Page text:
Recently, Arizona Governor Doug Ducey declared a statewide health emergency regarding the devastating effects of opioid addiction. Arizona is one of the states where the rate of opioid-related deaths is on the rise, so the governor is giving the issue his full attention.
Governor Ducey pointed out that most of us know someone impacted by substance abuse – our family, our friends or our neighbors. That’s why it’s so important for Arizona residents to educate themselves on the issue and find out how they can help someone in their community end a destructive addiction.
Overdoses Are Increasing Rapidly
The governor announced a state of emergency in response to a huge jump in opioid deaths in 2016. A recent report revealed the following alarming statistics:
- Opioid deaths increased by 16% in the last year.
- Nearly 800 Arizona residents died from an opioid overdose, with many more near-fatalities.
- This trend shows a 74% increase over the past four years
Ducey called for the state to increase its efforts to fight the epidemic. He called for coordination between the state government and the medical community to seek solutions to opioid-related deaths. His declaration will soon require more frequent updates from state officials, doctors, and hospitals. Health officials will seek ways to:
- Prevent the abuse of prescription opioids by altering current prescribing practices.
- Educate healthcare providers on prescribing guidelines.
- Offer expanded treatment access, especially Medication Assisted Treatment.
Part of the effort to combat the epidemic involves the distribution of the overdose-reversal drug, Naloxone, to law enforcement across the state. Officers will use these medications to save lives in communities that experience a high incidence of overdose or near-deaths.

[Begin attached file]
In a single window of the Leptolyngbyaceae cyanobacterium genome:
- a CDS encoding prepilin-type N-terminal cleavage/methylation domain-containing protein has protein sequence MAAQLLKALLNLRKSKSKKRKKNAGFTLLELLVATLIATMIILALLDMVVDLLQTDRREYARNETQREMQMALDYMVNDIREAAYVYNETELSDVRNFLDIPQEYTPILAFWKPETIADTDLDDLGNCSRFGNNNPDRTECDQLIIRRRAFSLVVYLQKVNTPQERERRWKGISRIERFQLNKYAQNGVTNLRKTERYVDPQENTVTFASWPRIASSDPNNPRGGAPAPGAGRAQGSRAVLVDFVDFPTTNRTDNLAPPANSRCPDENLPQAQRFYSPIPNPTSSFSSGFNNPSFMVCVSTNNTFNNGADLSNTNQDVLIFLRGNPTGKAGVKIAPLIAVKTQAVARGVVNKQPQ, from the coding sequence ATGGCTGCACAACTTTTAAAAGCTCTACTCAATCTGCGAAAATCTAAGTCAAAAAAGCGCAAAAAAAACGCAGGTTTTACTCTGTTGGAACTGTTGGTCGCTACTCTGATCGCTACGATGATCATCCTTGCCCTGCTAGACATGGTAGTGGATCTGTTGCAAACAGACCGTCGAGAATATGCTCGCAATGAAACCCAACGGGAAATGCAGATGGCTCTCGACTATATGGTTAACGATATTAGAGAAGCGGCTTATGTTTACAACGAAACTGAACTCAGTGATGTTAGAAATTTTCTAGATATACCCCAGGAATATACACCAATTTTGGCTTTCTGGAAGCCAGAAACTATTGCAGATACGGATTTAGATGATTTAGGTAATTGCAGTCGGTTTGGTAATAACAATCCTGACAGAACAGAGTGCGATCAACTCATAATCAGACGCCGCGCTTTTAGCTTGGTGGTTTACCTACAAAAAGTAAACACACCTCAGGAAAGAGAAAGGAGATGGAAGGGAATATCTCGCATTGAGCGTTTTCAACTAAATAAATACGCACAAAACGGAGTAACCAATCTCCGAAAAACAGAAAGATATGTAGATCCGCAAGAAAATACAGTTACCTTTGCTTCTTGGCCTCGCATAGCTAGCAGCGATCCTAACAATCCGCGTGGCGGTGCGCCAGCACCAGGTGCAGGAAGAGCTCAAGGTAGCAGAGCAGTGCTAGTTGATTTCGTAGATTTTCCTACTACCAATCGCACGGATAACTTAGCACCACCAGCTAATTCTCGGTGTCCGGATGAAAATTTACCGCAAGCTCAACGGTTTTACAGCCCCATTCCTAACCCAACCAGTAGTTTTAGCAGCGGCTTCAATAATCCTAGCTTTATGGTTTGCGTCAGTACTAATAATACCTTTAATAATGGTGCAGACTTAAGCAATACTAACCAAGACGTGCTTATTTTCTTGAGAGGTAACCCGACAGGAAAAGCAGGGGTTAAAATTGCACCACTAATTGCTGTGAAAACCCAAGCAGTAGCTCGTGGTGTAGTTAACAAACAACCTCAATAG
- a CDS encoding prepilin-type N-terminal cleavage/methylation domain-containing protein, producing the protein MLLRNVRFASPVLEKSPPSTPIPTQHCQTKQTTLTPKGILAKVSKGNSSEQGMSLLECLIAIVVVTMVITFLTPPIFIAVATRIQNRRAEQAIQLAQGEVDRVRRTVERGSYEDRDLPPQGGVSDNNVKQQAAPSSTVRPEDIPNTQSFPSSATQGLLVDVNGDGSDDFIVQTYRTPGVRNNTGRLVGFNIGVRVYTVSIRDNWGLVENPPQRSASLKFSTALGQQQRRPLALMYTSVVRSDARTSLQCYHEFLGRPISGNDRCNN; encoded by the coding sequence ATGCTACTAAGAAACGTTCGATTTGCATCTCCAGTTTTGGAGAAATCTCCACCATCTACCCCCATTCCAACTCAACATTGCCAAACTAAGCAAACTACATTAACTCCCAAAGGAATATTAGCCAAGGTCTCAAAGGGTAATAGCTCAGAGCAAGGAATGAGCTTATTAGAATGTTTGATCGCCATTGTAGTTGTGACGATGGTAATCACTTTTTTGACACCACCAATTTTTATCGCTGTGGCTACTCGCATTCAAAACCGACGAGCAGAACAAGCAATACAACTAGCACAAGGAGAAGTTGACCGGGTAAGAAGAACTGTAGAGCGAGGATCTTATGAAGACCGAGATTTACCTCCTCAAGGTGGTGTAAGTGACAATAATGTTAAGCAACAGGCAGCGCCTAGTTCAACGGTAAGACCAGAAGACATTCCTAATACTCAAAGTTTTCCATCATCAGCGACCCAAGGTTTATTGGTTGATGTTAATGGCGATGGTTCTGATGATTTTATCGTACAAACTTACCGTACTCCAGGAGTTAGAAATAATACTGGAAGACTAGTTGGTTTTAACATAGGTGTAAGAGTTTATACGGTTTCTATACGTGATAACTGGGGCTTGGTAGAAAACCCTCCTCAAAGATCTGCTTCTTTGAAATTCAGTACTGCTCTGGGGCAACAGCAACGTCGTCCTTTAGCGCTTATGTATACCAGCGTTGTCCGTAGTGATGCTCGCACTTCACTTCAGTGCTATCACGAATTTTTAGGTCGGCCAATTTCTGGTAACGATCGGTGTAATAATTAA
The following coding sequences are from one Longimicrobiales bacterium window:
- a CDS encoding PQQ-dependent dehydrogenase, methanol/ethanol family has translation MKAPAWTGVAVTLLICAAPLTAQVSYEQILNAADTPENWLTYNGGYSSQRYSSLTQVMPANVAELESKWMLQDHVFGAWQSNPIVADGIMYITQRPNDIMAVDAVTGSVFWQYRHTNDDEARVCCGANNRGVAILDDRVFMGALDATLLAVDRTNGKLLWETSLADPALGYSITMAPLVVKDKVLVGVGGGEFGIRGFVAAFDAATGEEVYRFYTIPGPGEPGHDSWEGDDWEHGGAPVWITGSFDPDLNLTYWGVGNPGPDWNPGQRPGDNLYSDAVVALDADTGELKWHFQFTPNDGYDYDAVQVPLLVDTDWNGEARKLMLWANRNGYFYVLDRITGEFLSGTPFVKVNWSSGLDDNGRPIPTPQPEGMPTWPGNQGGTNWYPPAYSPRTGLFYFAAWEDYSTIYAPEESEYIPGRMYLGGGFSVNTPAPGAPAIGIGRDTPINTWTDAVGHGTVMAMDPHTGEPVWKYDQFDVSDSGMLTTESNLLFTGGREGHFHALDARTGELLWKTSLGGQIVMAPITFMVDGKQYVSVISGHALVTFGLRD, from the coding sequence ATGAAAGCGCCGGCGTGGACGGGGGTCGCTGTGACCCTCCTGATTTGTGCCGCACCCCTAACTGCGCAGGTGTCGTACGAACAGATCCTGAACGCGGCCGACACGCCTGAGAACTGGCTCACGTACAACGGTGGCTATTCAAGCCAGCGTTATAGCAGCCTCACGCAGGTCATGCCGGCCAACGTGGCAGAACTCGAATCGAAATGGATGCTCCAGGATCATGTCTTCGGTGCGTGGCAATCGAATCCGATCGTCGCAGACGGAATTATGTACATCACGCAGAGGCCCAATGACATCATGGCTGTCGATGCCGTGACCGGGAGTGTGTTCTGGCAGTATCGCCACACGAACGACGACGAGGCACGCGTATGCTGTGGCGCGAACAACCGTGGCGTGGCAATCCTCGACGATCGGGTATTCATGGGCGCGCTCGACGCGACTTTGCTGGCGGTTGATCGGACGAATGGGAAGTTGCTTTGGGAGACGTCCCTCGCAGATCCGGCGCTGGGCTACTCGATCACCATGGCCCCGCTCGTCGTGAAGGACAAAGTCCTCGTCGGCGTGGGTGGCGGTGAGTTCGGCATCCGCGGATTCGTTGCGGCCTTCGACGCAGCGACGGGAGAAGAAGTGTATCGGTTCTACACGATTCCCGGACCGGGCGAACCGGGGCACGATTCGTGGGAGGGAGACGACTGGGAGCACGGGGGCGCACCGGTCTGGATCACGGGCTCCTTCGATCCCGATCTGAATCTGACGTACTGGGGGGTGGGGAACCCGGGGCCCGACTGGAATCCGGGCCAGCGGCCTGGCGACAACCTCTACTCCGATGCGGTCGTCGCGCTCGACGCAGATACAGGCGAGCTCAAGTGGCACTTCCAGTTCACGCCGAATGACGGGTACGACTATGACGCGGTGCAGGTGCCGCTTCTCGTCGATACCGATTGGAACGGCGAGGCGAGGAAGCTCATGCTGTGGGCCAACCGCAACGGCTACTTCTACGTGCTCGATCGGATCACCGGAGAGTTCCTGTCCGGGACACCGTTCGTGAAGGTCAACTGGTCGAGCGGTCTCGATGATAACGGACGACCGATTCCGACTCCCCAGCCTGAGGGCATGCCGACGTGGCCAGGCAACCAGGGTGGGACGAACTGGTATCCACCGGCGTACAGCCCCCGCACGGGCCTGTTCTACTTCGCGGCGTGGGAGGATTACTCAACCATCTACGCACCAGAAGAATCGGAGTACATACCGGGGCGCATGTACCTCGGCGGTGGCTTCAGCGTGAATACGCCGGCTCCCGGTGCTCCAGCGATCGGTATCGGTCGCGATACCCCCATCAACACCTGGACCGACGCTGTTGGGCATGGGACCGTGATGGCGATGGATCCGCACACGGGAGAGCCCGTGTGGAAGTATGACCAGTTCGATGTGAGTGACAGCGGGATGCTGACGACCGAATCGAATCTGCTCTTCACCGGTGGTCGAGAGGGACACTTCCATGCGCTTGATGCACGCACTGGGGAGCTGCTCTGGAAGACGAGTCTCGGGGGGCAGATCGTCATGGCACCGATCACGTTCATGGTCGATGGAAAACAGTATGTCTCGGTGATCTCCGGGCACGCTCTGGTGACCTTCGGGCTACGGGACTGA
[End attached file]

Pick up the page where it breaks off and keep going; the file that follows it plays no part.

Tragic Real-Time Updates
The numbers of people overdosing across the state are startling. In fact, state agencies are recording statistics for the epidemic in real time. Here are the statistics from June 15 – July 6.
- 661 possible overdoses were reported
- 40% of the reports involved women, 60% were men.
- 8& of the possible opioid overdoses resulted in death.
- 543 Naloxone doses were administered outside the hospital by EMS and law enforcement.
- 204 Naloxone kits were distributed to the public by pharmacies.
- There was almost the same number of overdoses reported in people ages 35-44 as there was in people between 55 and 64.
- The largest number of overdoses were in people between 25 and 34 years old.
- Maricopa County experienced the highest number of overdoses, with many more in surrounding counties.
Though these numbers are alarming, one statistic particularly stands out. During that brief period of just a few weeks, there were 52 Arizona babies born with possible drug-related withdrawal symptoms.
Babies are exposed to opioids through the placenta, so they’re born with a chemical dependence. Innocent babies suffer excruciating pain from withdrawal. When a baby is born dependent on opioids, he or she experiences vomiting, sweating, and diarrhea.